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Fourth Circuit Affirms Denial of Arbitration after Employer Misleads Plaintiffs

The Fourth Circuit recently affirmed a district court’s ruling denying the employer’s motion to compel arbitration, on the grounds that the employer had waived arbitration through vigorously participating in litigation, including multiple dispositive motions and even seeking certification of a state law issue. More troubling was that the employer had misled several potential plaintiffs into signing arbitration agreements by falsely telling them that they would lose certain rights if they participated in litigation.

Some excerpts follow – emphasis added:

Degido, et al. v. Crazy Horse Saloon & Restaurant, Inc., No. 17-1145 (4th Cir. Jan. 18, 2018)

Before WILKINSON, KING, and FLOYD, Circuit Judges.

Affirmed and remanded by published opinion.

ARGUED: James Leon Holt, Jr., JACKSON, SHIELDS, YEISER & HOLT, Cordova, Tennessee, for Appellant. Jamisen A. Etzel, CARLSON LYNCH SWEET KILPELA & CARPENTER, LLP, Pittsburgh, Pennsylvania, for Appellee.

ON BRIEF: Gary Lynch, CARLSON LYNCH SWEET KILPELA & CARPENTER, LLP, Pittsburgh, Pennsylvania, for Appellee.

WILKINSON, Circuit Judge:

Plaintiff-appellee Alexis Degidio filed a putative collective and class action against defendant-appellant Crazy Horse Saloon and Restaurant, Inc. (Crazy Horse). This appeal concerns the enforceability of arbitration agreements that were executed more than a year after this litigation began.

Arbitration is a valuable means of resolving disputes expeditiously, but this case shows that it can sometimes be abused to prolong litigation, exploit the judicial process, and give defendants two opportunities to prevail on the merits. The district court denied Crazy Horse’s motion to compel arbitration. For the reasons that follow, we affirm its judgment and remand for further proceedings consistent with this opinion. . . .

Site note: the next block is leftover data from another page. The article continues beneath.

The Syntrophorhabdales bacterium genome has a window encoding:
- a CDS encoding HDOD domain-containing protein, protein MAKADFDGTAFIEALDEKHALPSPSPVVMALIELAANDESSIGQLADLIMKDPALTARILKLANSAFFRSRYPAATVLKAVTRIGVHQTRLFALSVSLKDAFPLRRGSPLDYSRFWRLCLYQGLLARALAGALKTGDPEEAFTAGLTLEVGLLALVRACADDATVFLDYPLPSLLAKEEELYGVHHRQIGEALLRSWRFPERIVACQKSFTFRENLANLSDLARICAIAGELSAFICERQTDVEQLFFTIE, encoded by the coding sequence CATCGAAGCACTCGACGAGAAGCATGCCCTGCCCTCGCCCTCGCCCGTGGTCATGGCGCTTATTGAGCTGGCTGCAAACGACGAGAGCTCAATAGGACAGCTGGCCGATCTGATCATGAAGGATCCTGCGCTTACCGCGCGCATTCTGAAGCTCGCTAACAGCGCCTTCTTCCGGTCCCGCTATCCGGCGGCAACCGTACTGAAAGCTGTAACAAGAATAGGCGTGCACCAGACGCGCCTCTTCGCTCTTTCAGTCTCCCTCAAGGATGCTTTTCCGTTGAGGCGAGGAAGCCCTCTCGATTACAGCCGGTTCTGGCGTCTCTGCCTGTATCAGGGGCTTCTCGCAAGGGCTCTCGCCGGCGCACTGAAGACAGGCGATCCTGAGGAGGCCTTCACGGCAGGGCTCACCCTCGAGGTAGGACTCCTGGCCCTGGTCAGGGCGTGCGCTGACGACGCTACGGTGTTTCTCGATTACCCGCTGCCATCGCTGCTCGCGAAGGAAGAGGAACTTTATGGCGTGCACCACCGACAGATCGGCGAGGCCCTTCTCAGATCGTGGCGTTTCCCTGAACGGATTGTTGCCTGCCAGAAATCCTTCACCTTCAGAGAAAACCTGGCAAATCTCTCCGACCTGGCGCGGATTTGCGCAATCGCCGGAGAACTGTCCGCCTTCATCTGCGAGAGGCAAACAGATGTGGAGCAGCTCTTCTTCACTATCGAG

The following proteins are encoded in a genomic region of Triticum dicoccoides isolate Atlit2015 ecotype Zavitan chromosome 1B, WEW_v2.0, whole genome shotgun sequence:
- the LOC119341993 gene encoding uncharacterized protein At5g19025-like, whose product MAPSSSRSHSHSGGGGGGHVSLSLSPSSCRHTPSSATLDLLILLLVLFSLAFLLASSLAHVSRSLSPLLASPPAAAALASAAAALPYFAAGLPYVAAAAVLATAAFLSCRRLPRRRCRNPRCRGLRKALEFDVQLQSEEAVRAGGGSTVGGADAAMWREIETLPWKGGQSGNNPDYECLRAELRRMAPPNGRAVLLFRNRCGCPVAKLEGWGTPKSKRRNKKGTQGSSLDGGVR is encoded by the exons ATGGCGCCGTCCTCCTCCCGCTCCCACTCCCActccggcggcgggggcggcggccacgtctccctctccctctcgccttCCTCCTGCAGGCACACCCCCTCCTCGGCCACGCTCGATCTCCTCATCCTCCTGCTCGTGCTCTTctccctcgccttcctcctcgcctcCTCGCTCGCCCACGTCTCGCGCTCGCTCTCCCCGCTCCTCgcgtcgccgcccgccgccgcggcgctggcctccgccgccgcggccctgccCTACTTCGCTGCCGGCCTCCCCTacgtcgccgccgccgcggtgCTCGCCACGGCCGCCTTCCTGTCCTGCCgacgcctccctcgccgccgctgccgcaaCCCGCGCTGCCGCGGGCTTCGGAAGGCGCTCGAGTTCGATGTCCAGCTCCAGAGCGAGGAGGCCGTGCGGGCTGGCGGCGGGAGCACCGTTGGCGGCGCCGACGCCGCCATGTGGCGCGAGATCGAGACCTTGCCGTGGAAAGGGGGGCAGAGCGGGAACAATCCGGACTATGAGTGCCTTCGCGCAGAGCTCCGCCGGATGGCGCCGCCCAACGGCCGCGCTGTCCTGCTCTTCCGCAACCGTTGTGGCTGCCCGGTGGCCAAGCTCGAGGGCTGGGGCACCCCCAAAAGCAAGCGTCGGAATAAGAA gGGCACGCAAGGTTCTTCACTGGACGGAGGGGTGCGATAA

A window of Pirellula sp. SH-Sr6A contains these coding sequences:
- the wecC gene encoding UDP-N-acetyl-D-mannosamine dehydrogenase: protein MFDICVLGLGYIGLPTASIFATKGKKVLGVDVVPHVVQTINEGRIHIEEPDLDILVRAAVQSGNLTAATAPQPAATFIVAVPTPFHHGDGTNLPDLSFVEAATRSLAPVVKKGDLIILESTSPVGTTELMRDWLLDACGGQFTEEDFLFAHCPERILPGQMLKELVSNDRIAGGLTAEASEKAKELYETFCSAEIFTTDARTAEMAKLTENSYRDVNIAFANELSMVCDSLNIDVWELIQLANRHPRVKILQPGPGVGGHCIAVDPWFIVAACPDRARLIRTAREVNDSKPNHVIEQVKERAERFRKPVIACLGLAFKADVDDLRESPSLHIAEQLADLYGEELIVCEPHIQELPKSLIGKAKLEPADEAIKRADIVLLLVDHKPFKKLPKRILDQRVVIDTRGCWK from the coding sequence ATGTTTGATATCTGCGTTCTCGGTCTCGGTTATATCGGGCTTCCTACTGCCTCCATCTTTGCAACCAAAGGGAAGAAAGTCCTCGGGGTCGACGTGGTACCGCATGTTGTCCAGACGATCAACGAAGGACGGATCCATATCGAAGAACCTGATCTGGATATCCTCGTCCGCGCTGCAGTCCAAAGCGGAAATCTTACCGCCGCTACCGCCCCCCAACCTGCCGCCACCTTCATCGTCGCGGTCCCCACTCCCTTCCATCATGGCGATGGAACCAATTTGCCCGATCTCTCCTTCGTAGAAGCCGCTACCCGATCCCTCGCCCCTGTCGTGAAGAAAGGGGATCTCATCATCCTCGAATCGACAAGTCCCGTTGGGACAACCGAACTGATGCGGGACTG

. . . . Degidio performed as an exotic dancer at Crazy Horse’s gentlemen’s club in 2012 and 2013. Crazy Horse classified entertainers who performed at its club as “independent contractors.” The entertainers were not paid by Crazy Horse, but were instead compensated through customer tips.

Degidio filed this class and collective action on August 8, 2013. Degidio alleged that Crazy Horse misclassified her and other putative class members as independent contractors and that it further violated the minimum wage and overtime provisions of the Fair Labor Standards Act (FLSA), 29 U.S.C. § 201 et seq. Degidio also claimed that Crazy Horse violated the South Carolina Payment of Wages Act (SCPWA), S.C. Code § 41-10-10 et seq., by failing to pay entertainers the appropriate minimum wages, improperly denying them overtime wages, and inappropriately withholding the entertainers’ tips.